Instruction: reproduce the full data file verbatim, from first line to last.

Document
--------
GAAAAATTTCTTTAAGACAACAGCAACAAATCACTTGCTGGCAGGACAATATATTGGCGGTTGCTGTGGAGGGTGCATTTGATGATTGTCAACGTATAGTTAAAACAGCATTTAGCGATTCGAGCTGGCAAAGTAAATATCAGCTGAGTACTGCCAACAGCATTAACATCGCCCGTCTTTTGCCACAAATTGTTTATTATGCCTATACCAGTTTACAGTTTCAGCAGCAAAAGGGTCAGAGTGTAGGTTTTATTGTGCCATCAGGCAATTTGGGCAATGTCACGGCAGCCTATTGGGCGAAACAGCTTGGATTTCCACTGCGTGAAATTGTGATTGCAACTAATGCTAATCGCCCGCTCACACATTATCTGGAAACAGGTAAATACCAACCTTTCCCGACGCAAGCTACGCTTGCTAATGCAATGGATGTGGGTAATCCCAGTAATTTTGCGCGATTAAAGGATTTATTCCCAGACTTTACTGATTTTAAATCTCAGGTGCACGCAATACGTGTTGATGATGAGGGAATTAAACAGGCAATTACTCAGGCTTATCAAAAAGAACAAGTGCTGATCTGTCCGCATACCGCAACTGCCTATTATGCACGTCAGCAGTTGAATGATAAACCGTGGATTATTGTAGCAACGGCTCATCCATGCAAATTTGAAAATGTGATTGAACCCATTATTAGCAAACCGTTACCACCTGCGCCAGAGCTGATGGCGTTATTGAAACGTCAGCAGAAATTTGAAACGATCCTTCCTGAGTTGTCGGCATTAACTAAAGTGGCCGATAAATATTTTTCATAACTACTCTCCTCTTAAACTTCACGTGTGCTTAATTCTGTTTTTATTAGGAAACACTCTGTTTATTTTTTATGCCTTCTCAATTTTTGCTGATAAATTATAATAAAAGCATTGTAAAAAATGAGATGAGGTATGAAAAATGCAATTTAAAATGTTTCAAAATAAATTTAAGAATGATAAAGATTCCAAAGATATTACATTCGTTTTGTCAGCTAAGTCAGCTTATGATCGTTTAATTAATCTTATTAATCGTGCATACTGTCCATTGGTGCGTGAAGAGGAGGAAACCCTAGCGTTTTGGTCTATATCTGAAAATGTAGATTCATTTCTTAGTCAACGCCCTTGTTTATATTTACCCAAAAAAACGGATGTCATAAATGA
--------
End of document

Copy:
GAAAAATTTCTTTAAGACAACAGCAACAAATCACTTGCTGGCAGGACAATATATTGGCGGTTGCTGTGGAGGGTGCATTTGATGATTGTCAACGTATAGTTAAAACAGCATTTAGCGATTCGAGCTGGCAAAGTAAATATCAGCTGAGTACTGCCAACAGCATTAACATCGCCCGTCTTTTGCCACAAATTGTTTATTATGCCTATACCAGTTTACAGTTTCAGCAGCAAAAGGGTCAGAGTGTAGGTTTTATTGTGCCATCAGGCAATTTGGGCAATGTCACGGCAGCCTATTGGGCGAAACAGCTTGGATTTCCACTGCGTGAAATTGTGATTGCAACTAATGCTAATCGCCCGCTCACACATTATCTGGAAACAGGTAAATACCAACCTTTCCCGACGCAAGCTACGCTTGCTAATGCAATGGATGTGGGTAATCCCAGTAATTTTGCGCGATTAAAGGATTTATTCCCAGACTTTACTGATTTTAAATCTCAGGTGCACGCAATACGTGTTGATGATGAGGGAATTAAACAGGCAATTACTCAGGCTTATCAAAAAGAACAAGTGCTGATCTGTCCGCATACCGCAACTGCCTATTATGCACGTCAGCAGTTGAATGATAAACCGTGGATTATTGTAGCAACGGCTCATCCATGCAAATTTGAAAATGTGATTGAACCCATTATTAGCAAACCGTTACCACCTGCGCCAGAGCTGATGGCGTTATTGAAACGTCAGCAGAAATTTGAAACGATCCTTCCTGAGTTGTCGGCATTAACTAAAGTGGCCGATAAATATTTTTCATAACTACTCTCCTCTTAAACTTCACGTGTGCTTAATTCTGTTTTTATTAGGAAACACTCTGTTTATTTTTTATGCCTTCTCAATTTTTGCTGATAAATTATAATAAAAGCATTGTAAAAAATGAGATGAGGTATGAAAAATGCAATTTAAAATGTTTCAAAATAAATTTAAGAATGATAAAGATTCCAAAGATATTACATTCGTTTTGTCAGCTAAGTCAGCTTATGATCGTTTAATTAATCTTATTAATCGTGCATACTGTCCATTGGTGCGTGAAGAGGAGGAAACCCTAGCGTTTTGGTCTATATCTGAAAATGTAGATTCATTTCTTAGTCAACGCCCTTGTTTATATTTACCCAAAAAAACGGATGTCATAAATGA